Review: The GPD Pocket from GamePad Digital
A small device with big aspirations. Is the GPD Pocket a valuable entry to the world of ultra-mobile PCs?
Back in the mid 00’s, there was a push for Ultra-Mobile PCs (UMPC) by some of the major players in the tech world. Bond used one to control his car remotely, Bill Gates was waving them around on stage; but they never really entered widespread use. The technology available at the time just wasn’t powerful enough to warrant their use and the rise of the cellphone quickly eclipsed them. Now it’s 2017, and they’re no longer the province of super-spies or billionaires. Low-power system-on-chips (SOCs) have emerged, battery technology has evolved, and operating systems have power-saving tricks up their sleeve — Is it time for a renaissance for the UMPC and can the GPD Pocket help make it happen?
From plucky startup GamePad Digital, the GPD Pocket is a strong entry in the world of UMPCs. The company has been in business since 2013 and their website proudly states they share 80% of the target market. Could it be that they’ve succeeded where the tech giants fell short?
On first unboxing the shipping container, I took note of the obvious care and attention paid to the design of the retail packaging itself. Everything told me that I should expect to find a premium device inside.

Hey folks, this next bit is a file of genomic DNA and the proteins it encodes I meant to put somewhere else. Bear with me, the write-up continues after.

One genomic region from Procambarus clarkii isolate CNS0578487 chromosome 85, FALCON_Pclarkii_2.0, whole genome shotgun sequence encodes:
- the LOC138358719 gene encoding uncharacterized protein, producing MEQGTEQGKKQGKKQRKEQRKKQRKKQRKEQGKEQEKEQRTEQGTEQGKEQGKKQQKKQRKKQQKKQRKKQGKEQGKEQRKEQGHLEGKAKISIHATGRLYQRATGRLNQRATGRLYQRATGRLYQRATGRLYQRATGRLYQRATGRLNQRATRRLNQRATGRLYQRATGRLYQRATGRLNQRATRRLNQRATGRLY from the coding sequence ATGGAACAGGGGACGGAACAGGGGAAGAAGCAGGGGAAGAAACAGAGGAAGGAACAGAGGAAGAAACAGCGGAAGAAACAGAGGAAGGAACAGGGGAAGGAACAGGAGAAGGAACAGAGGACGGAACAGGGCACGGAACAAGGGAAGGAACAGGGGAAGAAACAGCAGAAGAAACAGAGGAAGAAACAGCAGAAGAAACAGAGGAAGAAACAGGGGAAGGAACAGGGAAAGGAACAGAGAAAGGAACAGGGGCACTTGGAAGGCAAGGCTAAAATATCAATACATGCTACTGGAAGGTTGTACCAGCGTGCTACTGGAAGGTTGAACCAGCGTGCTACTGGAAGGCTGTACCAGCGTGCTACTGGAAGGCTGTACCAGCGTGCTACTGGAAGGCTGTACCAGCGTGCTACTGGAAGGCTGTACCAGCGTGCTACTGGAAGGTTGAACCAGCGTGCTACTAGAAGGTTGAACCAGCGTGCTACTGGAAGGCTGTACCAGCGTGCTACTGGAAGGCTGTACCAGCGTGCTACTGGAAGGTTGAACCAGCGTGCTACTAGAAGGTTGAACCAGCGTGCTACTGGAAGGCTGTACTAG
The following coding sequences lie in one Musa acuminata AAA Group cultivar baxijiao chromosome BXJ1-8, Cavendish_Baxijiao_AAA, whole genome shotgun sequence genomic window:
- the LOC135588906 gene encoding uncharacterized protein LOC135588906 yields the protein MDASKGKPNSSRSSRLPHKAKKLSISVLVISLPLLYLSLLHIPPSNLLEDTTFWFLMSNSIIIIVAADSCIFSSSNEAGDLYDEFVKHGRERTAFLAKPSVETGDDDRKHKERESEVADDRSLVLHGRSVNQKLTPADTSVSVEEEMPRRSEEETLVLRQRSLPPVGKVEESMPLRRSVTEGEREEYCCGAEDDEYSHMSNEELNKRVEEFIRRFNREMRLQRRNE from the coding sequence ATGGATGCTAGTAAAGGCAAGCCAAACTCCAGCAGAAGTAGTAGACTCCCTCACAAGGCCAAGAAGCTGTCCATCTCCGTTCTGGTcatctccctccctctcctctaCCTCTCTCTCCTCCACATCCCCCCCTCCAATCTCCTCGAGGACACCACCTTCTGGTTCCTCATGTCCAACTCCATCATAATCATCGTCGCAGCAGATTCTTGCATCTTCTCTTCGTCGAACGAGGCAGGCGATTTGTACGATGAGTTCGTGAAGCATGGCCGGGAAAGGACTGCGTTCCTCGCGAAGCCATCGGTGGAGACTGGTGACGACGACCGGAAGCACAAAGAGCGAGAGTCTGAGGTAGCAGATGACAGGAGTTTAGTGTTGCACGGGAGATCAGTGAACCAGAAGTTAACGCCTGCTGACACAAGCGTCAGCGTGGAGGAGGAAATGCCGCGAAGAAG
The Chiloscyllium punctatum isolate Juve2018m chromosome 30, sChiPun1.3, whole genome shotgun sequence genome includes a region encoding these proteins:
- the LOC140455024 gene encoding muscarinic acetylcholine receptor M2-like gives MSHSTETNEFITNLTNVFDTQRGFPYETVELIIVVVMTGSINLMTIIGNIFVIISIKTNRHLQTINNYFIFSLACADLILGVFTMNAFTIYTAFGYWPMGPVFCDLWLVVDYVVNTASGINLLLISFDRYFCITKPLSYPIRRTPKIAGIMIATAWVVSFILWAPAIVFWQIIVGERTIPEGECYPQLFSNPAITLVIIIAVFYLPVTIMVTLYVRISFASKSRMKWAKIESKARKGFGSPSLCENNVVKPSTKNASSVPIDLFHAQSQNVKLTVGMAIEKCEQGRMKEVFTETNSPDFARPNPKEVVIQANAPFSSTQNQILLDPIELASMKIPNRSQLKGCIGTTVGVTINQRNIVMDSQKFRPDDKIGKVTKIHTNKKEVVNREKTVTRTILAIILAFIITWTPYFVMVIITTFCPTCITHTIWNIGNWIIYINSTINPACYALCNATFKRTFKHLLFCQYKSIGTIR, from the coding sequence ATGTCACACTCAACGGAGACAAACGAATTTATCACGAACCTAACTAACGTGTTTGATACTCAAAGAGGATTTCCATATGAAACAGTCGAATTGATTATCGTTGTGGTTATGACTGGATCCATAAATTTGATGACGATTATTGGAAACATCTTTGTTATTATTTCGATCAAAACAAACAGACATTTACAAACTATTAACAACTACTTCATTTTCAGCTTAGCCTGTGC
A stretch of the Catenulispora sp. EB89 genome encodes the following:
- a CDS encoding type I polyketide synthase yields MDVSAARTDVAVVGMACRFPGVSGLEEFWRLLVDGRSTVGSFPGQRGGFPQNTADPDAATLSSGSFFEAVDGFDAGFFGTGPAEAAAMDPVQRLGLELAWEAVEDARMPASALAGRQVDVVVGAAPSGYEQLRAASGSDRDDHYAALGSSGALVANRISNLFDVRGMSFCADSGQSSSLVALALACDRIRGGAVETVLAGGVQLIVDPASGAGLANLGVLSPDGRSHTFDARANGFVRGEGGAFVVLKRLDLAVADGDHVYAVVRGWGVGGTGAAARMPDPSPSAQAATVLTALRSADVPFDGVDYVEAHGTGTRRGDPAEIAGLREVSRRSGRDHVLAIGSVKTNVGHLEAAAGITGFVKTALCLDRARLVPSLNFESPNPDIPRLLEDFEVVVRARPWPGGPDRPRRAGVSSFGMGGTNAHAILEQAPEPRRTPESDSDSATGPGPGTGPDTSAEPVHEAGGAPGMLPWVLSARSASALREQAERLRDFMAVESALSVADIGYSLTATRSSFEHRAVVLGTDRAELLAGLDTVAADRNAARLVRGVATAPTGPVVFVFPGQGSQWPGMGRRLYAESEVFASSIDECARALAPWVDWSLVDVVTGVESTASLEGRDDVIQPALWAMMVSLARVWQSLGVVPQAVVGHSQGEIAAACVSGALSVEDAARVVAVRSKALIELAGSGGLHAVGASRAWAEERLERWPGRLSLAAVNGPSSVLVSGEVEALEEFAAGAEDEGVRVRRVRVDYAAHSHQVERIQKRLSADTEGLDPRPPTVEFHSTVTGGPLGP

Removing the device from the anti-scratch protection, the GPD Pocket is housed in a machined-out, solid Aluminium-magnesium clamshell, much in the style of a Macbook. This is no bad thing at all, as I’ve long admired that style and it really drives home that premium feel that GPD is going for. There’s no flex anywhere, the hinge is sturdy and stays where positioned, and there’s a feeling of security when it’s in your pocket, that only a full-alloy casing can give. If a future iteration would come with a simcard slot and LTE I’d seriously consider leaving my beloved Android phones to carry this around instead.
At a msrp of $599, the GPD Pocket doesn’t come cheap but you do get a lot of device for your money:
Display: 7-inch IPS multi-touch
Corning Gorilla Glass 3
Display resolution: 1920 x 1200, 323 PPI, 16:10 aspect
Software: Windows 10 Home 64-bit
Processor: Intel Atom x7-Z8750 at 1.6 GHz (Turbo 2.56 GHz)
Storage: 128 GB eMMC
Memory: 8 GB LPDDR3–1600Mhz
Graphics: Intel HD Graphics 405, 200/600MHz base/boost
Sound: Realtek ALC5645, Stereo speaker
Ports: 1x USB Type-C 3.0
1x USB Type-A 3.0
HDMI D Type [micro]
3.5mm headset jack
Sensors: Gravity Sensor, Hall Sensor
Network: 802.11a/ac/b/g/n, 2.4/5GHz,
Bluetooth Wireless 4.1 technology
Battery size: 7,000 mAh Li-Po
Battery life: 12 hours of use (estimated),
supports fast charging at 5V/2.5A,
Weight: 0.48 kg (1.06 lbs)
Dimensions: 180mm x 106mm x 18.5mm
Just a few observations on the installed hardware: the GPD sourced tablet screens for this device, which solved the two complaints I usually have with laptop screens – bad resolution/color and inaccurate touchscreens. This device has a very nice quality IPS screen with no light bleed on the unit I received. The multi-touch capacitive screen is responsive and accurate, and I had no issues doing gestures like pinch to zoom. The 16:10 aspect on the viewable area is a nice touch, it serves to make it feel a lot larger than its diminutive size.